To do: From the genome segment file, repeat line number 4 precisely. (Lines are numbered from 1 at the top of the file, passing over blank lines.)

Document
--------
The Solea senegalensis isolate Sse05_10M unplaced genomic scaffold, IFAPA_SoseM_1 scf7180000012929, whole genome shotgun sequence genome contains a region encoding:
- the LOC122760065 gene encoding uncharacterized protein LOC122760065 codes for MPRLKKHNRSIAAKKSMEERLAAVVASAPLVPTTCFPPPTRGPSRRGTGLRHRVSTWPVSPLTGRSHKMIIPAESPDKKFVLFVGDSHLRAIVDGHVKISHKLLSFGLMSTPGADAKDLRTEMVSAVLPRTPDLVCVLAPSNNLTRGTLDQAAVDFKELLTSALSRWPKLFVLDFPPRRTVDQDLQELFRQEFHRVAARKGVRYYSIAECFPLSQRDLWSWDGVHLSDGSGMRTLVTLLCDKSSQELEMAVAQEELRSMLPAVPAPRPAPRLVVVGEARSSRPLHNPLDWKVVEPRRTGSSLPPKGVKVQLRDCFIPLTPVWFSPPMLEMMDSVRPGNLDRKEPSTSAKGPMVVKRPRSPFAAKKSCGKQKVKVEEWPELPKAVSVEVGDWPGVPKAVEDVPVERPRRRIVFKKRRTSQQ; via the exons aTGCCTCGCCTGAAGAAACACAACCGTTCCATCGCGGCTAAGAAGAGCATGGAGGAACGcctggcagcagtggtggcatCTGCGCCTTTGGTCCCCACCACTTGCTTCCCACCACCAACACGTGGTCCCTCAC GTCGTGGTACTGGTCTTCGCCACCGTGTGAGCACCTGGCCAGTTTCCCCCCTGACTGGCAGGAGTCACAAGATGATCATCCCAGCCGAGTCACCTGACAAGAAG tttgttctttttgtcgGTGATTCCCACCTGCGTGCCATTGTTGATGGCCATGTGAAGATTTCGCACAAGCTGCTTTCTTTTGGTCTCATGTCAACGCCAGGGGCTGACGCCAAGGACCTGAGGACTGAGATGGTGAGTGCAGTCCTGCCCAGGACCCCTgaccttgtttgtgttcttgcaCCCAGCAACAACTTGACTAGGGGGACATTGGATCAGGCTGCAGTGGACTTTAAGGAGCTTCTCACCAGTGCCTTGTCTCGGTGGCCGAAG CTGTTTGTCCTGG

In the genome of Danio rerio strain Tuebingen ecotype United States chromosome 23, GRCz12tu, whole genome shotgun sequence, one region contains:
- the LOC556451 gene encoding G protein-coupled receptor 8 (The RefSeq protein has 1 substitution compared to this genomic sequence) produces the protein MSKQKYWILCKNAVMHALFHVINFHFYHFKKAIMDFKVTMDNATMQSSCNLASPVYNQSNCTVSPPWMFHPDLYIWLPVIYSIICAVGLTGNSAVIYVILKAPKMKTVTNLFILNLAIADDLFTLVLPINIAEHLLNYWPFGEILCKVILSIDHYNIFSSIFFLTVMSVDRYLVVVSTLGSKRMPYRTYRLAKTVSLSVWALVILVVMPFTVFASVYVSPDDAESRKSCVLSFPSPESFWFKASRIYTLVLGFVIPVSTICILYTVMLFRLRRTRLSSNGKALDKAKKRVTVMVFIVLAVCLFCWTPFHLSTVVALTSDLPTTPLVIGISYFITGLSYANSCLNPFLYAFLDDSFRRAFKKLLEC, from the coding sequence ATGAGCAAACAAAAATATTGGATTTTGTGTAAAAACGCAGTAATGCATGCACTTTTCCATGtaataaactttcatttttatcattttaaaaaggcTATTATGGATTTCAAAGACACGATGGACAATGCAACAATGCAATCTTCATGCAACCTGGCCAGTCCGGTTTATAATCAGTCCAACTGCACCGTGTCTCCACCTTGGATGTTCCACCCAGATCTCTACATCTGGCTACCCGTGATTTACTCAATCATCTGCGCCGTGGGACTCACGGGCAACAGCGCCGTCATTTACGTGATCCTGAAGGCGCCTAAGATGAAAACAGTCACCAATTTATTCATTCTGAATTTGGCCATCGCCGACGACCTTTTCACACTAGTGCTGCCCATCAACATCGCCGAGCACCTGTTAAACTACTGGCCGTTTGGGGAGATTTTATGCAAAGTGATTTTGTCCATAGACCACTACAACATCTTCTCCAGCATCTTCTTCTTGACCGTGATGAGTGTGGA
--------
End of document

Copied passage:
- the LOC556451 gene encoding G protein-coupled receptor 8 (The RefSeq protein has 1 substitution compared to this genomic sequence) produces the protein MSKQKYWILCKNAVMHALFHVINFHFYHFKKAIMDFKVTMDNATMQSSCNLASPVYNQSNCTVSPPWMFHPDLYIWLPVIYSIICAVGLTGNSAVIYVILKAPKMKTVTNLFILNLAIADDLFTLVLPINIAEHLLNYWPFGEILCKVILSIDHYNIFSSIFFLTVMSVDRYLVVVSTLGSKRMPYRTYRLAKTVSLSVWALVILVVMPFTVFASVYVSPDDAESRKSCVLSFPSPESFWFKASRIYTLVLGFVIPVSTICILYTVMLFRLRRTRLSSNGKALDKAKKRVTVMVFIVLAVCLFCWTPFHLSTVVALTSDLPTTPLVIGISYFITGLSYANSCLNPFLYAFLDDSFRRAFKKLLEC, from the coding sequence ATGAGCAAACAAAAATATTGGATTTTGTGTAAAAACGCAGTAATGCATGCACTTTTCCATGtaataaactttcatttttatcattttaaaaaggcTATTATGGATTTCAAAGACACGATGGACAATGCAACAATGCAATCTTCATGCAACCTGGCCAGTCCGGTTTATAATCAGTCCAACTGCACCGTGTCTCCACCTTGGATGTTCCACCCAGATCTCTACATCTGGCTACCCGTGATTTACTCAATCATCTGCGCCGTGGGACTCACGGGCAACAGCGCCGTCATTTACGTGATCCTGAAGGCGCCTAAGATGAAAACAGTCACCAATTTATTCATTCTGAATTTGGCCATCGCCGACGACCTTTTCACACTAGTGCTGCCCATCAACATCGCCGAGCACCTGTTAAACTACTGGCCGTTTGGGGAGATTTTATGCAAAGTGATTTTGTCCATAGACCACTACAACATCTTCTCCAGCATCTTCTTCTTGACCGTGATGAGTGTGGA